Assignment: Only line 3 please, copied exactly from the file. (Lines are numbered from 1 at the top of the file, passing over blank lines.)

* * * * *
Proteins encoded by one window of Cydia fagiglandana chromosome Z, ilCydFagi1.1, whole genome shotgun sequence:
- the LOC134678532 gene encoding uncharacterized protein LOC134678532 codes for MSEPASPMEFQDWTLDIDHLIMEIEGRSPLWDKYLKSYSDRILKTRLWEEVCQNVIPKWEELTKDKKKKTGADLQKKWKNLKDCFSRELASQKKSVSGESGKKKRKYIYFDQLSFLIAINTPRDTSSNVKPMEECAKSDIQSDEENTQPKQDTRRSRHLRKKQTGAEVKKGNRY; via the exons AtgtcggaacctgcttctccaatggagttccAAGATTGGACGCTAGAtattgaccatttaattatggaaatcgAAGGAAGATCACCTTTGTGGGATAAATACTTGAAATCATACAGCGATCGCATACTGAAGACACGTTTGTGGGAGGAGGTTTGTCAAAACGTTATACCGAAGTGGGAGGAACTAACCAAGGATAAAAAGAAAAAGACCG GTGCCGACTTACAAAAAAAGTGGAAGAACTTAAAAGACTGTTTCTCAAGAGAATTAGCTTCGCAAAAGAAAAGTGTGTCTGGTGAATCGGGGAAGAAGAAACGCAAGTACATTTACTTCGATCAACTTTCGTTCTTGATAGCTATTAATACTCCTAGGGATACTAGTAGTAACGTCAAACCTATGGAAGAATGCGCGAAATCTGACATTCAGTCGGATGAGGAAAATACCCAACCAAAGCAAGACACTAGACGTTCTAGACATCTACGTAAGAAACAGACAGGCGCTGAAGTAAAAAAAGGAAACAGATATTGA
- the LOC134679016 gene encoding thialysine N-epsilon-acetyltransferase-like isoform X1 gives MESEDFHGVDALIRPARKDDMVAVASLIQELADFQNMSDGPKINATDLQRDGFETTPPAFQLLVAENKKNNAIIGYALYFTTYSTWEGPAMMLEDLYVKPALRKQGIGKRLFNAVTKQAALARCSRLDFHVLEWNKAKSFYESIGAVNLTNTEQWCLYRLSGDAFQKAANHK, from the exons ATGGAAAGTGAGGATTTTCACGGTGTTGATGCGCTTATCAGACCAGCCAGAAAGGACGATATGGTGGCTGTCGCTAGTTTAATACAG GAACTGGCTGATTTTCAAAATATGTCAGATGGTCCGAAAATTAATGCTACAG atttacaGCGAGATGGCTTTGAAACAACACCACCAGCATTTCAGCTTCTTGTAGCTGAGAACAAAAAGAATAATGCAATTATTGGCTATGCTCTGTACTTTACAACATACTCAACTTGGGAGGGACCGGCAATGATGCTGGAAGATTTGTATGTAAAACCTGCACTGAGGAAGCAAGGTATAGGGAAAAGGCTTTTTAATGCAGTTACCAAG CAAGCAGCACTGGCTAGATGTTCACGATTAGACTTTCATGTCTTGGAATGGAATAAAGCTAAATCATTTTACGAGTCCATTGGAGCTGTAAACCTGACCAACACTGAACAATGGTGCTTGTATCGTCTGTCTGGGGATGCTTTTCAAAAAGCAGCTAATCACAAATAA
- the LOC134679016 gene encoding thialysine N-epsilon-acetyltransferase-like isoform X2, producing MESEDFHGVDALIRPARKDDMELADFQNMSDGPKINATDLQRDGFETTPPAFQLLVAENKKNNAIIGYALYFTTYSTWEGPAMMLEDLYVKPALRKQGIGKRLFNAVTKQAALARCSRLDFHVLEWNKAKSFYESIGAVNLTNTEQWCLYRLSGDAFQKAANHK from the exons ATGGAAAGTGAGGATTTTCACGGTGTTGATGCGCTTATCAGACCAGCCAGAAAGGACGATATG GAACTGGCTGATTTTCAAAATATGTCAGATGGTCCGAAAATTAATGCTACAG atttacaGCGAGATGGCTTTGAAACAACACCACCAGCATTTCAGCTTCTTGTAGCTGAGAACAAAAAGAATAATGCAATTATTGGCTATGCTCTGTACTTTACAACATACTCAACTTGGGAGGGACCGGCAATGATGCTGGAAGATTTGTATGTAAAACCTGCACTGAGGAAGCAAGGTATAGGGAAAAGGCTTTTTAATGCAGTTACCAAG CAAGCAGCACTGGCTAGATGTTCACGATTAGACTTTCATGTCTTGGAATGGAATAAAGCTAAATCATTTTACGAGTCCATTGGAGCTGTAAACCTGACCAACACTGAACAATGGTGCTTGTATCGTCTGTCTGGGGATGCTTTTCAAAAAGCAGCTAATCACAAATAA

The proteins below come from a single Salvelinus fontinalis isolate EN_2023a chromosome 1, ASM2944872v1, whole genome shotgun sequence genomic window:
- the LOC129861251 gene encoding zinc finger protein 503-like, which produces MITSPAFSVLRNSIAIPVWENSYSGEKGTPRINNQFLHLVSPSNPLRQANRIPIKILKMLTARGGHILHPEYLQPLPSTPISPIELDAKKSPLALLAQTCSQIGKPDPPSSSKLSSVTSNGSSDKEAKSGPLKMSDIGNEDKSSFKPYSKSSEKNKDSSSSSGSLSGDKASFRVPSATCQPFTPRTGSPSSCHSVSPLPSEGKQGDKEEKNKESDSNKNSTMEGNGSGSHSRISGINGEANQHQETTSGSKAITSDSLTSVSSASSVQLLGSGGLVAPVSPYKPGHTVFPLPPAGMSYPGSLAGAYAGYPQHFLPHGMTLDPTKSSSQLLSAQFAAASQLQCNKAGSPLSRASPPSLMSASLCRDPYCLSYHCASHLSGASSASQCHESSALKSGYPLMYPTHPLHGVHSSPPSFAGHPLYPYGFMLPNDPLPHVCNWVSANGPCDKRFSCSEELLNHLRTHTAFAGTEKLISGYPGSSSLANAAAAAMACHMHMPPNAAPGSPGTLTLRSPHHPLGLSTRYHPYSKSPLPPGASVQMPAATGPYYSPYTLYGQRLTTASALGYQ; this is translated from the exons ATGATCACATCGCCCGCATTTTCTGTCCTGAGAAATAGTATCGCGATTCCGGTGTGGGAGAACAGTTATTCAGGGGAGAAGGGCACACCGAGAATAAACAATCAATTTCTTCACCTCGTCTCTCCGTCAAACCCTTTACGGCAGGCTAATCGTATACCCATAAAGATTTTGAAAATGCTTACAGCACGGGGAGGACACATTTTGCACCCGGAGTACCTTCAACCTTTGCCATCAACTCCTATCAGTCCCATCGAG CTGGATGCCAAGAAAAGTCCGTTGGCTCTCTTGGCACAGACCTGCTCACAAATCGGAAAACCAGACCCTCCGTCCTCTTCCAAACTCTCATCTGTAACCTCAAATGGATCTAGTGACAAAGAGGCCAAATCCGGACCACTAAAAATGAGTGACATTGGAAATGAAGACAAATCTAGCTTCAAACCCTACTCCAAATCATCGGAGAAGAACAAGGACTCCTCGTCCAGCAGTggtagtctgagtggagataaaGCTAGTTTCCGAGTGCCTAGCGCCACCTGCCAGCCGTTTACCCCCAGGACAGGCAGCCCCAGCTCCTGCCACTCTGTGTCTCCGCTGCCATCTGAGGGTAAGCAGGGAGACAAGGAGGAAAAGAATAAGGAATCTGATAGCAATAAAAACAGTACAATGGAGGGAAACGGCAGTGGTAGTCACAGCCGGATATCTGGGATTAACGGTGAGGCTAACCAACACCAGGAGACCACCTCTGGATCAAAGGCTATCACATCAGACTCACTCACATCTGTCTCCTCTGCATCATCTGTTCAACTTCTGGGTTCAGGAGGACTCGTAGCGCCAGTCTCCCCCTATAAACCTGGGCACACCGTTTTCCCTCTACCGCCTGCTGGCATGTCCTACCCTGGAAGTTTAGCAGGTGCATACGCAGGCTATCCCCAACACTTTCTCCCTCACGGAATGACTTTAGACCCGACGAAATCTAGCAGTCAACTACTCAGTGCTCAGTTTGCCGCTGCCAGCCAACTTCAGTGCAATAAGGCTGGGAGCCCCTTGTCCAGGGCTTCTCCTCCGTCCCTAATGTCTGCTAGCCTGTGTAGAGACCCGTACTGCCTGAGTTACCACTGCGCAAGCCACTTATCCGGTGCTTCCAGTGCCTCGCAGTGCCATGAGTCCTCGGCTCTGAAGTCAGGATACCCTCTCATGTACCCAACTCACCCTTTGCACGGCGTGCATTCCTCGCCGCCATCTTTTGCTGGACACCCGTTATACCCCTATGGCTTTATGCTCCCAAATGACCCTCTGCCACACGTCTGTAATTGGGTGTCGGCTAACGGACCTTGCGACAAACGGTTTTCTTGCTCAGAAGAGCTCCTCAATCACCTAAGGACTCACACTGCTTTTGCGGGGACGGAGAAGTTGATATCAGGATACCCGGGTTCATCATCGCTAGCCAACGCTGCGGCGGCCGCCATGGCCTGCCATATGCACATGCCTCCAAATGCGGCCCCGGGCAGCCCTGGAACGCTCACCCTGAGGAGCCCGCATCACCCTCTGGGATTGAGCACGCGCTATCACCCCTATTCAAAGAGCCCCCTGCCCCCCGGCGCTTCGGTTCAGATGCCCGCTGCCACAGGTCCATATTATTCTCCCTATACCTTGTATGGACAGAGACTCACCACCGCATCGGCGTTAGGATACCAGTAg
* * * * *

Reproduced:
- the LOC134679016 gene encoding thialysine N-epsilon-acetyltransferase-like isoform X1 gives MESEDFHGVDALIRPARKDDMVAVASLIQELADFQNMSDGPKINATDLQRDGFETTPPAFQLLVAENKKNNAIIGYALYFTTYSTWEGPAMMLEDLYVKPALRKQGIGKRLFNAVTKQAALARCSRLDFHVLEWNKAKSFYESIGAVNLTNTEQWCLYRLSGDAFQKAANHK, from the exons ATGGAAAGTGAGGATTTTCACGGTGTTGATGCGCTTATCAGACCAGCCAGAAAGGACGATATGGTGGCTGTCGCTAGTTTAATACAG GAACTGGCTGATTTTCAAAATATGTCAGATGGTCCGAAAATTAATGCTACAG atttacaGCGAGATGGCTTTGAAACAACACCACCAGCATTTCAGCTTCTTGTAGCTGAGAACAAAAAGAATAATGCAATTATTGGCTATGCTCTGTACTTTACAACATACTCAACTTGGGAGGGACCGGCAATGATGCTGGAAGATTTGTATGTAAAACCTGCACTGAGGAAGCAAGGTATAGGGAAAAGGCTTTTTAATGCAGTTACCAAG CAAGCAGCACTGGCTAGATGTTCACGATTAGACTTTCATGTCTTGGAATGGAATAAAGCTAAATCATTTTACGAGTCCATTGGAGCTGTAAACCTGACCAACACTGAACAATGGTGCTTGTATCGTCTGTCTGGGGATGCTTTTCAAAAAGCAGCTAATCACAAATAA